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Food and Water Borne Disease: E. Coli

E.coli is a rod-shaped bacterium that subsists in the intestines of both humans and animals. In most cases, the bacterium is harmless and helps digest the food along with the gastrointestinal system. Indispensably other strains of Escherichia coli (E. Coli) such as Enterotoxigenic E. coli (ETEC), Enteroinvasive E. coli (EIEC), Enteroaggregative E. coli (EAEC), Enteropathogenic E. coli (EPIC), and Diffusely Adherent E. coli (DAEC) causes dissimilar infections. The Shiga toxin-producing E. coli (STEC) strain is majorly known to cause food and waterborne infections. Consequently, the food contaminating E. coli stain destroys the lining of the intestines leading to severe diarrhoea as the food and waterborne ailment. E. coli is contagious since it can be spread via an oral-faecal route through a lack of thorough cleaning of hands. The STEC bacterium causes food poisoning, leading to foodborne diseases (Park et al., 2018). E. coli intestinal infection is caused mainly by coming into contact with the stool of animals or humans through the intake of contaminated food or water. Therefore, the infectious strain of E. coli is transmitted through contaminated food and water leading to bloody diarrhoea as the central disease.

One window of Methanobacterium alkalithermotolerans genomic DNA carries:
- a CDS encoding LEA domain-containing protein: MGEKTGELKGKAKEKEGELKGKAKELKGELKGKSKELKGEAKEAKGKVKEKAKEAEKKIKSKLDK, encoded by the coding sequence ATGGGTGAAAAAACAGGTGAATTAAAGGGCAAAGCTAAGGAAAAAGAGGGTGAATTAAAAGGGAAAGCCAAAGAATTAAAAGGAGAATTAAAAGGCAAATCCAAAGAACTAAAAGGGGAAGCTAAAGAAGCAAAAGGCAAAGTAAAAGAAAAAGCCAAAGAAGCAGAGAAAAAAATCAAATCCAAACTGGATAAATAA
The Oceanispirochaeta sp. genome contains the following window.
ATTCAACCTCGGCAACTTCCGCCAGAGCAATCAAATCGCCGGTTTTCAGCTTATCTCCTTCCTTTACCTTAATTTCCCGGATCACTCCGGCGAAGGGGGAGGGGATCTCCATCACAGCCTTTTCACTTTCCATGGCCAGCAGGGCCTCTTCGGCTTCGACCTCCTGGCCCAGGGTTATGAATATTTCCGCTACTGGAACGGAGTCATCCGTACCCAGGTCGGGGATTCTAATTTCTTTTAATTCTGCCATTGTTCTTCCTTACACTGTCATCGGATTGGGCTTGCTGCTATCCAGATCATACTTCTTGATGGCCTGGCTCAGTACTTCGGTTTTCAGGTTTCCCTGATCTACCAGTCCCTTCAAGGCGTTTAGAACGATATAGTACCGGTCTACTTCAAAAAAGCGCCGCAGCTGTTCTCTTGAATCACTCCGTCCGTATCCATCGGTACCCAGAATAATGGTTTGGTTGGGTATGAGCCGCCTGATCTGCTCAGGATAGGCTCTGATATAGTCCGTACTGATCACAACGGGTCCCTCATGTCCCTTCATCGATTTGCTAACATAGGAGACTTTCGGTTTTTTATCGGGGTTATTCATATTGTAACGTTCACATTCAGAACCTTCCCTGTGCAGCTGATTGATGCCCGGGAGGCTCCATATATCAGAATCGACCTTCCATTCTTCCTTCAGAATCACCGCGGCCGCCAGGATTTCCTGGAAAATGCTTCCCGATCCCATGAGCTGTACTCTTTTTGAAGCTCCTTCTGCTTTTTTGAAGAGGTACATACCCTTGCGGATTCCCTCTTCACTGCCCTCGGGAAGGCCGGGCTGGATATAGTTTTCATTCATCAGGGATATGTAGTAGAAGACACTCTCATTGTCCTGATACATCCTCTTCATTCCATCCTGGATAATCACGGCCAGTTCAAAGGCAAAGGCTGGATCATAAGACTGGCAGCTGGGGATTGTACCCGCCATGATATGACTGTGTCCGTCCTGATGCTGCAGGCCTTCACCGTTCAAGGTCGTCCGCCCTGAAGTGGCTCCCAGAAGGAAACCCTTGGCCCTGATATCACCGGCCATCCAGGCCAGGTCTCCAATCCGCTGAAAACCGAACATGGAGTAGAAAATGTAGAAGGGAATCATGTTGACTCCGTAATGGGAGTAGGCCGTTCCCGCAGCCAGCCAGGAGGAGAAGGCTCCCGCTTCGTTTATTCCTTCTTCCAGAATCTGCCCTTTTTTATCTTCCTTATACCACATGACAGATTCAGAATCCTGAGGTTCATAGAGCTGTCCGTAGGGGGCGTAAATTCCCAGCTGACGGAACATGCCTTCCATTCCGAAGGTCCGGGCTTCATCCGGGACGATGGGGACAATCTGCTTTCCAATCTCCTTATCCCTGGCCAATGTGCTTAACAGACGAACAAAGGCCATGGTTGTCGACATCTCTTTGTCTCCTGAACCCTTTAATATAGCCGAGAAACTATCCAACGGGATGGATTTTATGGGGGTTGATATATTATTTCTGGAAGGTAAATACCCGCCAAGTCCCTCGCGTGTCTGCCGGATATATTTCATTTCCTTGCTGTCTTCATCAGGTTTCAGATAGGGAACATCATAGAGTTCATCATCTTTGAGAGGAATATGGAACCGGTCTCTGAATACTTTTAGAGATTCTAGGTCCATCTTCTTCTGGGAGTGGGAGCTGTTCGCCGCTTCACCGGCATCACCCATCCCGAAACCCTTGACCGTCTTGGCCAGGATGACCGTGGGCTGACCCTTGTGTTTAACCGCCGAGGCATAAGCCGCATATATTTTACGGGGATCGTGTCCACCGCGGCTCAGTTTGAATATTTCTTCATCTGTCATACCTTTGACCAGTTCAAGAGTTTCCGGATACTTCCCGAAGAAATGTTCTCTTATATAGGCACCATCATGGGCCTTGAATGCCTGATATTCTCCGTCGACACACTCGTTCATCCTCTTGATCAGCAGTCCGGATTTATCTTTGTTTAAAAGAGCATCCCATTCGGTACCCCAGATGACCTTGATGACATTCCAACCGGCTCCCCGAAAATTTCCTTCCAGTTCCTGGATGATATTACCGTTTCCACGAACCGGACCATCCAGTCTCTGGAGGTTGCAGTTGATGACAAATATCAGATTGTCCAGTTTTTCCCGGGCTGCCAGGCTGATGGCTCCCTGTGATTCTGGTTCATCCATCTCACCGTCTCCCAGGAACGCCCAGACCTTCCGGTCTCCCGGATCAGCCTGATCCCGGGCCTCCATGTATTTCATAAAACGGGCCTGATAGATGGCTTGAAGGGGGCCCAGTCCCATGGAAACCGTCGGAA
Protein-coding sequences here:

Consumption of contaminated food and water is the primary cause of food and waterborne disease associated with the E. coli STEC bacterium. The main reservoir of the E Coli O157:H7 pathogen is mainly cattle and is transmitted to humans through raw milk and undercooked meat. Preparation of foods with contaminated beef is another pathway of transmitting the foodborne disease. In this case, food associated with the E Coli O157:H7 bacterium leading to the spread of foodborne disease includes cheese and yoghurt made from raw milk, dried cured salami, undercooked hamburger, and unpasteurized apple cider. E. coli pooping from both animal and human beings results in contamination of water sources (Odonkor & Addo, 2018). consequently, intake of contaminated water results in to spread of waterborne disease associated with E. coli bacterium. The excretion duration of STEC is one week among adults, while it can last longer in children. Nausea and vomiting, stomach cramps, and bloody diarrhoea are depicted as the main symptoms linked to E. coli intestinal infection emanation consumption of contaminated foods, fruits and water. The severity of E. coli infection is considerably associated with blood, and kidney symptoms entail bruising, pale skin, fever, weakness and passing out small amounts of urine (Canizalez-Roman et al., 2019). Thus, the development of preventive measures to curtail food-related and waterborne outbreaks of E. coli infections are essential despite the challenges emanating from such attempts.